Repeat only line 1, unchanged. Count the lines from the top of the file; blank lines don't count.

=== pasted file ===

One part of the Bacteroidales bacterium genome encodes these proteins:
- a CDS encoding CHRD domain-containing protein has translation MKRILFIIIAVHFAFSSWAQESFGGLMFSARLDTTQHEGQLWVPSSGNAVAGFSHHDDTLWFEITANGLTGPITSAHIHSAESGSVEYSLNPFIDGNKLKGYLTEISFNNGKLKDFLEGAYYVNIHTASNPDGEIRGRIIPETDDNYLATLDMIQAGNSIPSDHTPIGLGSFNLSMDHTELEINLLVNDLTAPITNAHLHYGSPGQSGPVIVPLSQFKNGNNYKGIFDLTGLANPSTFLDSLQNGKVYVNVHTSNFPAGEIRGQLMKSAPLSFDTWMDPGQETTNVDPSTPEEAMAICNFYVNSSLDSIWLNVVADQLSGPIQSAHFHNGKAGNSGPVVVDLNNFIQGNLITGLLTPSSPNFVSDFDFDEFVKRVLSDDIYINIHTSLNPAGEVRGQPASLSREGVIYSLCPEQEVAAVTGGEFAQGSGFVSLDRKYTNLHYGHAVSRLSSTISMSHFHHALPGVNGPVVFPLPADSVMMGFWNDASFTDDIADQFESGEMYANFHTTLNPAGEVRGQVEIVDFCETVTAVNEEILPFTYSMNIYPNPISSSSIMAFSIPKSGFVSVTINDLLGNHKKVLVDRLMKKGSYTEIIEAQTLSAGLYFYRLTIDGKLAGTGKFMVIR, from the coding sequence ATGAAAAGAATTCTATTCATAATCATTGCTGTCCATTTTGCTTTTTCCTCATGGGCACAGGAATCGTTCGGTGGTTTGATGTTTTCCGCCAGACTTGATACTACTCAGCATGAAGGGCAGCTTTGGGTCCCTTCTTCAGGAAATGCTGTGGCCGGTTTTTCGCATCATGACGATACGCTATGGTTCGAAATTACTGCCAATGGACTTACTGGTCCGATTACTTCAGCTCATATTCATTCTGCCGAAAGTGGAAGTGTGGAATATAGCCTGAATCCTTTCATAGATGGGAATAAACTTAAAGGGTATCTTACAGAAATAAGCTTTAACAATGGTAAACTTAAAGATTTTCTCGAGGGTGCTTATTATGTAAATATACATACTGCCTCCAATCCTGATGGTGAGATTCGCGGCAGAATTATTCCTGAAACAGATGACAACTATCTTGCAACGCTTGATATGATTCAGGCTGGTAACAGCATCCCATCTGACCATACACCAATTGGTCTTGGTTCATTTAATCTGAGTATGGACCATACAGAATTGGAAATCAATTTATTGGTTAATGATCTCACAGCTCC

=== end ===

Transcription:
One part of the Bacteroidales bacterium genome encodes these proteins: